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Journal Article

Selection processes of Arctic seasonal glacier snowpack bacterial communities


Keuschnig,  Christoph
3.5 Interface Geochemistry, 3.0 Geochemistry, Departments, GFZ Publication Database, Deutsches GeoForschungsZentrum;

Vogel,  Timothy M.
External Organizations;

Barbaro,  Elena
External Organizations;

Spolaor,  Andrea
External Organizations;

Koziol,  Krystyna
External Organizations;

Björkman,  Mats P.
External Organizations;

Zdanowicz,  Christian
External Organizations;

Gallet,  Jean-Charles
External Organizations;

Luks,  Bartłomiej
External Organizations;

Layton,  Rose
External Organizations;

Larose,  Catherine
External Organizations;

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Keuschnig, C., Vogel, T. M., Barbaro, E., Spolaor, A., Koziol, K., Björkman, M. P., Zdanowicz, C., Gallet, J.-C., Luks, B., Layton, R., Larose, C. (2023): Selection processes of Arctic seasonal glacier snowpack bacterial communities. - Microbiome, 11, 35.

Cite as: https://gfzpublic.gfz-potsdam.de/pubman/item/item_5015718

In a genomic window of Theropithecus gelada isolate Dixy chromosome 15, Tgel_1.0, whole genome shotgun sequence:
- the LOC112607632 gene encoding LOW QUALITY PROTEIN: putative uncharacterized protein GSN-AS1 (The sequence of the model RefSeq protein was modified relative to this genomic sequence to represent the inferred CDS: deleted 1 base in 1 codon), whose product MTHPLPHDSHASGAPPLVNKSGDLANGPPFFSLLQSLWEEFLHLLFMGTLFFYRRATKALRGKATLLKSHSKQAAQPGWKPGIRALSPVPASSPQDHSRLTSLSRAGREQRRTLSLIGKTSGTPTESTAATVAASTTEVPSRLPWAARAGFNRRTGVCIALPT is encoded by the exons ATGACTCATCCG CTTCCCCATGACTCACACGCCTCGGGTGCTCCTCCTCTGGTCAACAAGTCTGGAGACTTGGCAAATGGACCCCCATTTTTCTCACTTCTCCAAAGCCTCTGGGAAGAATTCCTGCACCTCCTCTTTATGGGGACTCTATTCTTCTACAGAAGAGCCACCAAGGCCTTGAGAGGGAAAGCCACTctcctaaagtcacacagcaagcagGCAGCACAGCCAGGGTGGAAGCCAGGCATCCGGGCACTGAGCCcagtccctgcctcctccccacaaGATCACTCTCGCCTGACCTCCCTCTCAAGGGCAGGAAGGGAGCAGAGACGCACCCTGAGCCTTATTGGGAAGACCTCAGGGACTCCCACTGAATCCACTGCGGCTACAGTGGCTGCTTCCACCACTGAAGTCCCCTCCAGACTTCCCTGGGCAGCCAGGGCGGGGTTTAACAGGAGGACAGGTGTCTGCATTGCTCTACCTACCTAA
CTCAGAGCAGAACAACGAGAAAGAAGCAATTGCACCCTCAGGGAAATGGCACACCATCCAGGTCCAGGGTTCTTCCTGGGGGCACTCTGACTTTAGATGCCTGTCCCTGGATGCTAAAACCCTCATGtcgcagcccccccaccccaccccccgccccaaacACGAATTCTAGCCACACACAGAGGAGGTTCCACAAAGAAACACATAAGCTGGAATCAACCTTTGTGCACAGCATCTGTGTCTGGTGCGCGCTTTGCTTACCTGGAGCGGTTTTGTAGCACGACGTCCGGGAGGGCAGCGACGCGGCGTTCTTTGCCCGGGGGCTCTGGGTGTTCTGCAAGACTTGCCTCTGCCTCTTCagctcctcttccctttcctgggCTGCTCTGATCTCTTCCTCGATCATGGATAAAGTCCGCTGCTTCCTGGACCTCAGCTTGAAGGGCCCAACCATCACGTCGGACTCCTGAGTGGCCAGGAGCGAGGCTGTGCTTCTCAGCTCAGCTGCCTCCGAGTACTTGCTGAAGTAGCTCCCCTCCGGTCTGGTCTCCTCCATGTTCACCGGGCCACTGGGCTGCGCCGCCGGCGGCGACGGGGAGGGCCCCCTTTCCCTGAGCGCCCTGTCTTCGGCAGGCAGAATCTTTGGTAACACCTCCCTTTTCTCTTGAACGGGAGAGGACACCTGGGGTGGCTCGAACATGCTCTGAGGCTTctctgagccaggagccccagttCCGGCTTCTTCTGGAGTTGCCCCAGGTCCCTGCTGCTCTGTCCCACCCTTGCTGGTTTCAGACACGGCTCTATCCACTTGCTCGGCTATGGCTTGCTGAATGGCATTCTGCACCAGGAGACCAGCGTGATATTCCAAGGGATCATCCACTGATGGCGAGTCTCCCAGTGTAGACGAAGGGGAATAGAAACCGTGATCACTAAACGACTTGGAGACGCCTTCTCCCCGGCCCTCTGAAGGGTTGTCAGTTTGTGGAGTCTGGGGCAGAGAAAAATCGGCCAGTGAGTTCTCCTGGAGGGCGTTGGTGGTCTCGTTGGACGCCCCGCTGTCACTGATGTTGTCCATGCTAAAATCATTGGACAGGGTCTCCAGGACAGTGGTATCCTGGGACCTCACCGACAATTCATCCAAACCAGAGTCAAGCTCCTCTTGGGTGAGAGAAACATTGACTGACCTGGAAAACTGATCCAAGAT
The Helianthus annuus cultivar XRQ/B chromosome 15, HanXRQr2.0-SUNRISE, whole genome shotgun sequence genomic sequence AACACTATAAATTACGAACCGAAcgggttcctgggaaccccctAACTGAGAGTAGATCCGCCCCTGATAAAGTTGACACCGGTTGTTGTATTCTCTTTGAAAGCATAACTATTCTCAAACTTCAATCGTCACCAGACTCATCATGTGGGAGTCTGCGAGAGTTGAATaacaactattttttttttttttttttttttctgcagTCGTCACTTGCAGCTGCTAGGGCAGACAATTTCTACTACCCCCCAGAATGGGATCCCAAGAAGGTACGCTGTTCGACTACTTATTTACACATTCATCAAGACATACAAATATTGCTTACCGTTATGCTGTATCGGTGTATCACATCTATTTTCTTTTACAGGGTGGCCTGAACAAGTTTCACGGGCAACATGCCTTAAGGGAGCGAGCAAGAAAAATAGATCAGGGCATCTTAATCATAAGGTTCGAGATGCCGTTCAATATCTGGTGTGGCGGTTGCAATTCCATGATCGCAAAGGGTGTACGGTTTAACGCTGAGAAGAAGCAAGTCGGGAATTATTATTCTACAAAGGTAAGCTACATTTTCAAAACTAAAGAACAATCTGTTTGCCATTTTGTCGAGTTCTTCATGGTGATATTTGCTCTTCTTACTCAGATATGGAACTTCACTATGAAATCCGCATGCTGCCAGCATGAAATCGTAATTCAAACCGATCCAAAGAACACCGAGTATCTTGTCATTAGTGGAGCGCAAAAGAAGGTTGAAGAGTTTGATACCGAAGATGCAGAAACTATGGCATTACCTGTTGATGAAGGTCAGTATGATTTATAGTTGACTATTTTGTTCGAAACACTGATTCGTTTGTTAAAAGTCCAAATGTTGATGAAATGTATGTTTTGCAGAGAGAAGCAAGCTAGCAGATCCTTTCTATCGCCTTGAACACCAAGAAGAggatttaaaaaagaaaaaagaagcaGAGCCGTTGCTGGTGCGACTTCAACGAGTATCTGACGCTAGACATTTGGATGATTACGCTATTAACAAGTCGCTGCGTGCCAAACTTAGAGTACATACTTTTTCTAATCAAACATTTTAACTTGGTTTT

Background Arctic snowpack microbial communities are continually subject to dynamic chemical and microbial input from the atmosphere. As such, the factors that contribute to structuring their microbial communities are complex and have yet to be completely resolved. These snowpack communities can be used to evaluate whether they fit niche-based or neutral assembly theories. Methods We sampled snow from 22 glacier sites on 7 glaciers across Svalbard in April during the maximum snow accumulation period and prior to the melt period to evaluate the factors that drive snowpack metataxonomy. These snowpacks were seasonal, accumulating in early winter on bare ice and firn and completely melting out in autumn. Using a Bayesian fitting strategy to evaluate Hubbell’s Unified Neutral Theory of Biodiversity at multiple sites, we tested for neutrality and defined immigration rates at different taxonomic levels. Bacterial abundance and diversity were measured and the amount of potential ice-nucleating bacteria was calculated. The chemical composition (anions, cations, organic acids) and particulate impurity load (elemental and organic carbon) of the winter and spring snowpack were also characterized. We used these data in addition to geographical information to assess possible niche-based effects on snow microbial communities using multivariate and variable partitioning analysis. Results While certain taxonomic signals were found to fit the neutral assembly model, clear evidence of niche-based selection was observed at most sites. Inorganic chemistry was not linked directly to diversity, but helped to identify predominant colonization sources and predict microbial abundance, which was tightly linked to sea spray. Organic acids were the most significant predictors of microbial diversity. At low organic acid concentrations, the snow microbial structure represented the seeding community closely, and evolved away from it at higher organic acid concentrations, with concomitant increases in bacterial numbers. Conclusions These results indicate that environmental selection plays a significant role in structuring snow microbial communities and that future studies should focus on activity and growth.